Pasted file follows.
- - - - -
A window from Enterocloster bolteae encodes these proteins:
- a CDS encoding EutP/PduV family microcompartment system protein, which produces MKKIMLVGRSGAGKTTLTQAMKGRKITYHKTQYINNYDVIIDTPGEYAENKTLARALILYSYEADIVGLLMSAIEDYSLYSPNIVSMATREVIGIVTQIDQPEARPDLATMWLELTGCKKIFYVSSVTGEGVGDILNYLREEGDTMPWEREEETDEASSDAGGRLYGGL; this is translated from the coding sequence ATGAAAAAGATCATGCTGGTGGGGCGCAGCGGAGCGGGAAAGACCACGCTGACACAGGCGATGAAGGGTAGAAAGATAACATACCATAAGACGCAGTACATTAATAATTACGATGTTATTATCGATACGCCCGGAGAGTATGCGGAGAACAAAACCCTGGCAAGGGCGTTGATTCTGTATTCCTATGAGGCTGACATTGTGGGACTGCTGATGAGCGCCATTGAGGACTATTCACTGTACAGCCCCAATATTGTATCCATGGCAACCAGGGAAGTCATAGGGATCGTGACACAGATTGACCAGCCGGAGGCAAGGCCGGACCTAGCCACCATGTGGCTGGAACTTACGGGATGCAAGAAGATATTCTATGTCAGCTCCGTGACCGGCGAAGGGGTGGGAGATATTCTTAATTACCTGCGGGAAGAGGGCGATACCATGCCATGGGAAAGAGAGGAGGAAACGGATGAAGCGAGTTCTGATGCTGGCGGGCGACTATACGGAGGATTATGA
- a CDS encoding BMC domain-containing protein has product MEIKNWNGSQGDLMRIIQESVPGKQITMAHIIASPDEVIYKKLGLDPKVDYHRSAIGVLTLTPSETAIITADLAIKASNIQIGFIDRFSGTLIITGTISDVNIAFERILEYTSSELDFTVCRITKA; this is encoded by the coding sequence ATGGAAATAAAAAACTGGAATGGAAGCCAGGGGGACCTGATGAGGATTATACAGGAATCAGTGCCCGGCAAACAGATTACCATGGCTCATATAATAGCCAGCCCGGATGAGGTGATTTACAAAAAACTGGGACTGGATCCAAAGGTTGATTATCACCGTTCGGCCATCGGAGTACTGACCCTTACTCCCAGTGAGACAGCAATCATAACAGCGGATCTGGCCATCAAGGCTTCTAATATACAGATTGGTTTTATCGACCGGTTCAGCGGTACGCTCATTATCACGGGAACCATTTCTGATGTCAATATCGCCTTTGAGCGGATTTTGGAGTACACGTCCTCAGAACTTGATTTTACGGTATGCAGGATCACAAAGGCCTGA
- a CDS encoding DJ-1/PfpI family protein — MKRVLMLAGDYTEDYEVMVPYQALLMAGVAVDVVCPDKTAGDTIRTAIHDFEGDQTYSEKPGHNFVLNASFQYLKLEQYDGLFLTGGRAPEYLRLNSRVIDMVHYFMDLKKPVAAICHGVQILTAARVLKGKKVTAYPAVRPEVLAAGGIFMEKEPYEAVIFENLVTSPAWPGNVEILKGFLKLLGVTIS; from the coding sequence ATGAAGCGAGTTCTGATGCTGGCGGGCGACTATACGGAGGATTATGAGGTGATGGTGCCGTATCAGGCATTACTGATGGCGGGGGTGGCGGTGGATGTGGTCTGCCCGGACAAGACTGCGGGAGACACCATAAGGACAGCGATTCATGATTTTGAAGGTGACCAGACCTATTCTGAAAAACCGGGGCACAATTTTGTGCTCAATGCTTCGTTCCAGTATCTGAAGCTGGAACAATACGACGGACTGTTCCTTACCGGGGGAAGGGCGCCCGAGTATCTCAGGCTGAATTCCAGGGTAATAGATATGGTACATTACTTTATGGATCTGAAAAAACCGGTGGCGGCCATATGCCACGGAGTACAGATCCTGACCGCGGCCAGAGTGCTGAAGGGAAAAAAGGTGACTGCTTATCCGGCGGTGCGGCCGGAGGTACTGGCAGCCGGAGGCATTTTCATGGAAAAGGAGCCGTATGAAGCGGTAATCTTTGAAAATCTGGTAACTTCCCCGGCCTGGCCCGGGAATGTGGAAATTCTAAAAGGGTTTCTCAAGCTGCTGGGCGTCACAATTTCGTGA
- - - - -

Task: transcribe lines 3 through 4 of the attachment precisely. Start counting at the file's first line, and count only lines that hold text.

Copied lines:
- a CDS encoding BMC domain-containing protein has product MEIKNWNGSQGDLMRIIQESVPGKQITMAHIIASPDEVIYKKLGLDPKVDYHRSAIGVLTLTPSETAIITADLAIKASNIQIGFIDRFSGTLIITGTISDVNIAFERILEYTSSELDFTVCRITKA; this is encoded by the coding sequence ATGGAAATAAAAAACTGGAATGGAAGCCAGGGGGACCTGATGAGGATTATACAGGAATCAGTGCCCGGCAAACAGATTACCATGGCTCATATAATAGCCAGCCCGGATGAGGTGATTTACAAAAAACTGGGACTGGATCCAAAGGTTGATTATCACCGTTCGGCCATCGGAGTACTGACCCTTACTCCCAGTGAGACAGCAATCATAACAGCGGATCTGGCCATCAAGGCTTCTAATATACAGATTGGTTTTATCGACCGGTTCAGCGGTACGCTCATTATCACGGGAACCATTTCTGATGTCAATATCGCCTTTGAGCGGATTTTGGAGTACACGTCCTCAGAACTTGATTTTACGGTATGCAGGATCACAAAGGCCTGA
- a CDS encoding DJ-1/PfpI family protein — MKRVLMLAGDYTEDYEVMVPYQALLMAGVAVDVVCPDKTAGDTIRTAIHDFEGDQTYSEKPGHNFVLNASFQYLKLEQYDGLFLTGGRAPEYLRLNSRVIDMVHYFMDLKKPVAAICHGVQILTAARVLKGKKVTAYPAVRPEVLAAGGIFMEKEPYEAVIFENLVTSPAWPGNVEILKGFLKLLGVTIS; from the coding sequence ATGAAGCGAGTTCTGATGCTGGCGGGCGACTATACGGAGGATTATGAGGTGATGGTGCCGTATCAGGCATTACTGATGGCGGGGGTGGCGGTGGATGTGGTCTGCCCGGACAAGACTGCGGGAGACACCATAAGGACAGCGATTCATGATTTTGAAGGTGACCAGACCTATTCTGAAAAACCGGGGCACAATTTTGTGCTCAATGCTTCGTTCCAGTATCTGAAGCTGGAACAATACGACGGACTGTTCCTTACCGGGGGAAGGGCGCCCGAGTATCTCAGGCTGAATTCCAGGGTAATAGATATGGTACATTACTTTATGGATCTGAAAAAACCGGTGGCGGCCATATGCCACGGAGTACAGATCCTGACCGCGGCCAGAGTGCTGAAGGGAAAAAAGGTGACTGCTTATCCGGCGGTGCGGCCGGAGGTACTGGCAGCCGGAGGCATTTTCATGGAAAAGGAGCCGTATGAAGCGGTAATCTTTGAAAATCTGGTAACTTCCCCGGCCTGGCCCGGGAATGTGGAAATTCTAAAAGGGTTTCTCAAGCTGCTGGGCGTCACAATTTCGTGA